The first four Alyx stories all end with the same line, or a variation on it: “But that’s another story.” “The Second Inquisition” ends with the narrator isolated, having witnessed extraordinary events and a glimpse of a world from which she is excluded, in favour of having to live in reality. “No more stories,” she says, echoing the finality of Stormbringer rather than the ongoing tapestry of The Broken Sword. The sadness of it contrasts with the upbeat expansiveness of all the other endings, but it works better. And there is a sense, too, that the stories say all that Russ wanted them to say. Others — Mary Gentle, Samuel Delany – may have found other routes into the same seams of ore, but I think Russ got the gold she wanted from this mine, and was ready to move on to others.


Elric US cover At the start of “The Dreaming City” (1961), the first Elric story, a group of armoured men, soon revealed to be soldiers, are sitting around discussing an upcoming battle. We should attack now, says one; no, cautions another, we must wait for Elric, for it is his knowledge that will ensure our success. It’s a classic, if obvious, ploy to build anticipation for the main character’s entrance, and when Elric finally appears, Moorcock does not stint on the description:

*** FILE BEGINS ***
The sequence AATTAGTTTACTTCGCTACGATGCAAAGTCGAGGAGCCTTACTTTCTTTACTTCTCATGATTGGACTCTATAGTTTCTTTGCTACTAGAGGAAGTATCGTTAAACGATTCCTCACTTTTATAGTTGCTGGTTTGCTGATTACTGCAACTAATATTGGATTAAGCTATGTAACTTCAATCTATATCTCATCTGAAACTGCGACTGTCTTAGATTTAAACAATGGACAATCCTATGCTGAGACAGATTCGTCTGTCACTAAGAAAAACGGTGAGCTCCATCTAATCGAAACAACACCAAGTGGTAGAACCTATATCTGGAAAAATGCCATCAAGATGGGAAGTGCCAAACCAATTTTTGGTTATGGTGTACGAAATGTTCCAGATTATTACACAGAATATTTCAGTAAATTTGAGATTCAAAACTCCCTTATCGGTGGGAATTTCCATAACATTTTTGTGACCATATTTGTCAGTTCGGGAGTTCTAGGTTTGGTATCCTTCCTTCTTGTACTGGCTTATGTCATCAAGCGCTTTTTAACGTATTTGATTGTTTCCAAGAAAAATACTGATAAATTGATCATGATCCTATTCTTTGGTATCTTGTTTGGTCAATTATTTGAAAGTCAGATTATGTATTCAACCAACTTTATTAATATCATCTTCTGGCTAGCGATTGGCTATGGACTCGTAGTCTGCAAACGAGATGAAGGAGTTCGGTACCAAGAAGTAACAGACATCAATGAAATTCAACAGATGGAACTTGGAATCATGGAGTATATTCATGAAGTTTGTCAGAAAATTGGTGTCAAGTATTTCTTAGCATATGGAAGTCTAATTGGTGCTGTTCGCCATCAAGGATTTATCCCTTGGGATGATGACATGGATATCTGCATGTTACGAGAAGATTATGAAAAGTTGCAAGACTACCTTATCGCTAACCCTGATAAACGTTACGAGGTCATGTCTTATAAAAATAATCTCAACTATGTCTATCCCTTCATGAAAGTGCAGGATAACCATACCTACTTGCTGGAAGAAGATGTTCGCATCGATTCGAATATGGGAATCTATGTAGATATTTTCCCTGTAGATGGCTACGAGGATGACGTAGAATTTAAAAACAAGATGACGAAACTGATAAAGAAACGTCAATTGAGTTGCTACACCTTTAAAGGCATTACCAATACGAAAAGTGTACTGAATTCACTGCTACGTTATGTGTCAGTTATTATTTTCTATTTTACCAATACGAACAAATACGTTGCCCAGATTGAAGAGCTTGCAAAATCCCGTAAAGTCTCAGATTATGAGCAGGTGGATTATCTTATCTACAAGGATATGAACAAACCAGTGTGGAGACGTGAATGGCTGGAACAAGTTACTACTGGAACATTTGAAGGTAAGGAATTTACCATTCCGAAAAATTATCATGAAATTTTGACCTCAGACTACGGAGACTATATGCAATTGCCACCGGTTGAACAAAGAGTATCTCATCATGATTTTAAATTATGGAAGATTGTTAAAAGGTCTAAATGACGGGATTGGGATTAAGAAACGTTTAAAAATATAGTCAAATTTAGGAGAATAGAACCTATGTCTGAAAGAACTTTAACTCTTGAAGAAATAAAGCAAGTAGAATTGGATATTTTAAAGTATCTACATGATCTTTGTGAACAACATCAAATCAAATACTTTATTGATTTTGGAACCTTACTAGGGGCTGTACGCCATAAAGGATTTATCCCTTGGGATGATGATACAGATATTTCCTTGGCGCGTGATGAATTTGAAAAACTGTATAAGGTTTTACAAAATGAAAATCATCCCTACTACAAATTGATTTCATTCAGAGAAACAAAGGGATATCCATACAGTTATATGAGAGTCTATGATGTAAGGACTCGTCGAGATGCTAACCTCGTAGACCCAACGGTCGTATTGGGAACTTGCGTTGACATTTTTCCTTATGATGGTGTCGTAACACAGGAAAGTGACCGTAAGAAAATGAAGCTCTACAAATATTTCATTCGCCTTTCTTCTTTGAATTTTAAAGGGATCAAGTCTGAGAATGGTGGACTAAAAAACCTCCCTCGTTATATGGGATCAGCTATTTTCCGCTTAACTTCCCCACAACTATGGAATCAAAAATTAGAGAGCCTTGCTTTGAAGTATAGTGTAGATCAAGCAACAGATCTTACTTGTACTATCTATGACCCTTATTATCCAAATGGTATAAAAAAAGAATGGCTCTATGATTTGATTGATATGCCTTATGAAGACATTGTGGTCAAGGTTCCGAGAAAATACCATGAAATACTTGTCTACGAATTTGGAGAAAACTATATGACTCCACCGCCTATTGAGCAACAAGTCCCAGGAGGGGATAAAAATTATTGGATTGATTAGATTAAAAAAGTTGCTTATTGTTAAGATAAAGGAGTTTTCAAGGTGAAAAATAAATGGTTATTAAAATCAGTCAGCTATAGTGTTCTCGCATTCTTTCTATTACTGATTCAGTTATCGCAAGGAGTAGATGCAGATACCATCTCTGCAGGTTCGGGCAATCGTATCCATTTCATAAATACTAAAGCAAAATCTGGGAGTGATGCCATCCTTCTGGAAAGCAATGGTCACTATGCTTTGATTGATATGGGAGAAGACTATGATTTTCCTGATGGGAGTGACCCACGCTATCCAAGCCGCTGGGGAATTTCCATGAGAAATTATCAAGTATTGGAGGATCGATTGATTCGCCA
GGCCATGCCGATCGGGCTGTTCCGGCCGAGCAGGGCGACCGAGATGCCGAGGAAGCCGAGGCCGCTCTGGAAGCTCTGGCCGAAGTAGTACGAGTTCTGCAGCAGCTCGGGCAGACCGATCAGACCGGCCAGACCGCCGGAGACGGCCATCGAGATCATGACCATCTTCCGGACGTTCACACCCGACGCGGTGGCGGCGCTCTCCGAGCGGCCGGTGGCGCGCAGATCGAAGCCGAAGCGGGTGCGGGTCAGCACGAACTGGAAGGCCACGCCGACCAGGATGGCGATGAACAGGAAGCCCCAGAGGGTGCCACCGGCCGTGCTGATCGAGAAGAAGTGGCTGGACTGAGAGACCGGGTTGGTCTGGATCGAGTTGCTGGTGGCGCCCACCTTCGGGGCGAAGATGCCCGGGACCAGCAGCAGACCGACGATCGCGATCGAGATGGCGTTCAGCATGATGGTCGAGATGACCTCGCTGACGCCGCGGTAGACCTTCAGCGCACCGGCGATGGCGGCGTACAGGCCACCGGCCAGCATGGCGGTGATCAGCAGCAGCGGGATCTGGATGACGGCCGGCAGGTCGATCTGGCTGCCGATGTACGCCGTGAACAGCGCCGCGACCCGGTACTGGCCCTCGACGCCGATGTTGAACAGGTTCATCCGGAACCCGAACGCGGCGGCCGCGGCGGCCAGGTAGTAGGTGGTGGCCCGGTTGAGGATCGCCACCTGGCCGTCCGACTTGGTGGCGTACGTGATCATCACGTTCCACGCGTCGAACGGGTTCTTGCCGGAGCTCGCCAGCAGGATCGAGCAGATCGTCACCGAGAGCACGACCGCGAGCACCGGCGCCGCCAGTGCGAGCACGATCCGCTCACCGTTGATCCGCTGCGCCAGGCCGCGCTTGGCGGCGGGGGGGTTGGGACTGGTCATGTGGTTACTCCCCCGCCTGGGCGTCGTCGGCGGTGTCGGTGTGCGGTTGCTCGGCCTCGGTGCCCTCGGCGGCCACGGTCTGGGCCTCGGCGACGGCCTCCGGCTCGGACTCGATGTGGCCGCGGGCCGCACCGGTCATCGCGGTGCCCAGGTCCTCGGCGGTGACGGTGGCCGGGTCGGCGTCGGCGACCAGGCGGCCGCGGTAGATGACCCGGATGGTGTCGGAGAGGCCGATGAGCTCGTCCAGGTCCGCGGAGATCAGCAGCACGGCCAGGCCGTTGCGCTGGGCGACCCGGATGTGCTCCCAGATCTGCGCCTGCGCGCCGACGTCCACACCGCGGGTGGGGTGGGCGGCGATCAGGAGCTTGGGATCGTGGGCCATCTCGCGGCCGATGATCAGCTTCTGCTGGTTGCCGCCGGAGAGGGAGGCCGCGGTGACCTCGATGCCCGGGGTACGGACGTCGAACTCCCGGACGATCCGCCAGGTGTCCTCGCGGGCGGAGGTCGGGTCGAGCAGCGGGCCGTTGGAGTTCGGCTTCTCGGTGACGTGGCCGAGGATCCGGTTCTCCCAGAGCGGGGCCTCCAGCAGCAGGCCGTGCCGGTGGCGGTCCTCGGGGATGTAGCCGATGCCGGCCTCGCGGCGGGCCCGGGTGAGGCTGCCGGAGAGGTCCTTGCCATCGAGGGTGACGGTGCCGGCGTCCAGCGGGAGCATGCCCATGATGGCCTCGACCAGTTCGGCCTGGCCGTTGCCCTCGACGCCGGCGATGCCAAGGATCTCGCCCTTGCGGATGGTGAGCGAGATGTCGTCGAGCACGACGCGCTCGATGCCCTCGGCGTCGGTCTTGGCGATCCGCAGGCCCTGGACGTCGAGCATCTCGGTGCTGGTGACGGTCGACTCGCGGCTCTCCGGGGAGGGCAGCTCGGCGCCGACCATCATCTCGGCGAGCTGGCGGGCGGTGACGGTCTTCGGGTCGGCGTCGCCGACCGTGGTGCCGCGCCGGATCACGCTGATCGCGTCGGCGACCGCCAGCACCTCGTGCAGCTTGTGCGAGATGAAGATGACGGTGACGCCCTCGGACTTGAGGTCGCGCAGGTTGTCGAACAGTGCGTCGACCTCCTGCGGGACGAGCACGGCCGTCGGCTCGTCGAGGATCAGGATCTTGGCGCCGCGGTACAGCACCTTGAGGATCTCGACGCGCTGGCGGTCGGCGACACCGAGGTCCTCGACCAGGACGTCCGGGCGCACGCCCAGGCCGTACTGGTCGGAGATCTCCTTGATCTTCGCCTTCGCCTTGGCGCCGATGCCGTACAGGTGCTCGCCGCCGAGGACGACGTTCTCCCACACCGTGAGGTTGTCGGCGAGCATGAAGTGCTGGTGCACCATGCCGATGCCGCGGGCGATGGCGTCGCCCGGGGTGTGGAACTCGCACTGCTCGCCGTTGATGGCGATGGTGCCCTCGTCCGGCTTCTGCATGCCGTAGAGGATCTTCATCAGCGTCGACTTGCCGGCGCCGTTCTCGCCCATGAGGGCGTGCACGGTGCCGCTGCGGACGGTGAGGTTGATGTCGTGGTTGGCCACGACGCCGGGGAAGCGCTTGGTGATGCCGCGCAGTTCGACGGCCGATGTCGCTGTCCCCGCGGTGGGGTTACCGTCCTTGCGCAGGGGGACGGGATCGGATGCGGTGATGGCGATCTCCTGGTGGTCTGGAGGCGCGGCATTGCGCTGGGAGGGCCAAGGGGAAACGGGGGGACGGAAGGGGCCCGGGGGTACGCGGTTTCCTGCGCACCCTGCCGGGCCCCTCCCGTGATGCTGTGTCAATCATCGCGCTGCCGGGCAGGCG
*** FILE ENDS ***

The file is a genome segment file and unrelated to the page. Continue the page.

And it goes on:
Elric was tall, broad-shouldered and slim-hipped. He wore his long hair bunched and pinned at the nape of his neck and, for an obscure reason, affected the dress of a southern barbarian. He had long, knee-length boots of soft doe-leather, a breastplate of strangely wrought silver, a jerkin of chequered blue and white linen, britches of scarlet wool and a cloak of rustling green velvet. At his hip rested his runesword of black iron — the feared Stormbringer, forged by ancient and alien sorcery.

His bizarre dress was tasteless and gaudy, and did not match his sensitive face and long-fingered, almost delicate hands, yet he flaunted it since it emphasized the fact that he did not belong in any company — that he was an outsider and an outcast. But, in reality, he had little need to wear such outlandish gear — for his eyes and skin were enough to mark him.

Elric, Last Lord of Melnibone, was a pure albino who drew his power from a secret and terrible source. (14-15)